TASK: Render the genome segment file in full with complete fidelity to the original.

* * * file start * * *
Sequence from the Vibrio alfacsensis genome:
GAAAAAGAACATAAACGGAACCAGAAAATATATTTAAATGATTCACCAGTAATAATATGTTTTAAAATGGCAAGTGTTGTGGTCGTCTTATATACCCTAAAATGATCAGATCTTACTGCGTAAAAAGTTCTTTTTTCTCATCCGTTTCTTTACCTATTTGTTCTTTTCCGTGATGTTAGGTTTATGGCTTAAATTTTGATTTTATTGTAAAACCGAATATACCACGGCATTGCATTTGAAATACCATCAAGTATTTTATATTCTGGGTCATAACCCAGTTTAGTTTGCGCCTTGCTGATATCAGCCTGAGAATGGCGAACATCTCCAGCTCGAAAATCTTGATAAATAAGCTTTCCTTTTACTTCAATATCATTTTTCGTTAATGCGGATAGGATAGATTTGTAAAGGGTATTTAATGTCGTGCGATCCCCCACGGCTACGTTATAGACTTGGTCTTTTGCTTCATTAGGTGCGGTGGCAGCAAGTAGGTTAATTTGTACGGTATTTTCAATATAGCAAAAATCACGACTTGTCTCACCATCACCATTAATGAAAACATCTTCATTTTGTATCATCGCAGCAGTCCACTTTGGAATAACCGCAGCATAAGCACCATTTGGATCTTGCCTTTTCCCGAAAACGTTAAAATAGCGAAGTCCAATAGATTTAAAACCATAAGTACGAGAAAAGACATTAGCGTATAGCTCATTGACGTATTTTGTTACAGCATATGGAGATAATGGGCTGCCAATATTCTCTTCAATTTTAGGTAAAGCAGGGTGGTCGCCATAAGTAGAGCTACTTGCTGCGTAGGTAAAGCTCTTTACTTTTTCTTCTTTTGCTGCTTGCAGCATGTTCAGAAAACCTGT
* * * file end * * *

Sequence from the Vibrio alfacsensis genome:
GAAAAAGAACATAAACGGAACCAGAAAATATATTTAAATGATTCACCAGTAATAATATGTTTTAAAATGGCAAGTGTTGTGGTCGTCTTATATACCCTAAAATGATCAGATCTTACTGCGTAAAAAGTTCTTTTTTCTCATCCGTTTCTTTACCTATTTGTTCTTTTCCGTGATGTTAGGTTTATGGCTTAAATTTTGATTTTATTGTAAAACCGAATATACCACGGCATTGCATTTGAAATACCATCAAGTATTTTATATTCTGGGTCATAACCCAGTTTAGTTTGCGCCTTGCTGATATCAGCCTGAGAATGGCGAACATCTCCAGCTCGAAAATCTTGATAAATAAGCTTTCCTTTTACTTCAATATCATTTTTCGTTAATGCGGATAGGATAGATTTGTAAAGGGTATTTAATGTCGTGCGATCCCCCACGGCTACGTTATAGACTTGGTCTTTTGCTTCATTAGGTGCGGTGGCAGCAAGTAGGTTAATTTGTACGGTATTTTCAATATAGCAAAAATCACGACTTGTCTCACCATCACCATTAATGAAAACATCTTCATTTTGTATCATCGCAGCAGTCCACTTTGGAATAACCGCAGCATAAGCACCATTTGGATCTTGCCTTTTCCCGAAAACGTTAAAATAGCGAAGTCCAATAGATTTAAAACCATAAGTACGAGAAAAGACATTAGCGTATAGCTCATTGACGTATTTTGTTACAGCATATGGAGATAATGGGCTGCCAATATTCTCTTCAATTTTAGGTAAAGCAGGGTGGTCGCCATAAGTAGAGCTACTTGCTGCGTAGGTAAAGCTCTTTACTTTTTCTTCTTTTGCTGCTTGCAGCATGTTCAGAAAACCTGT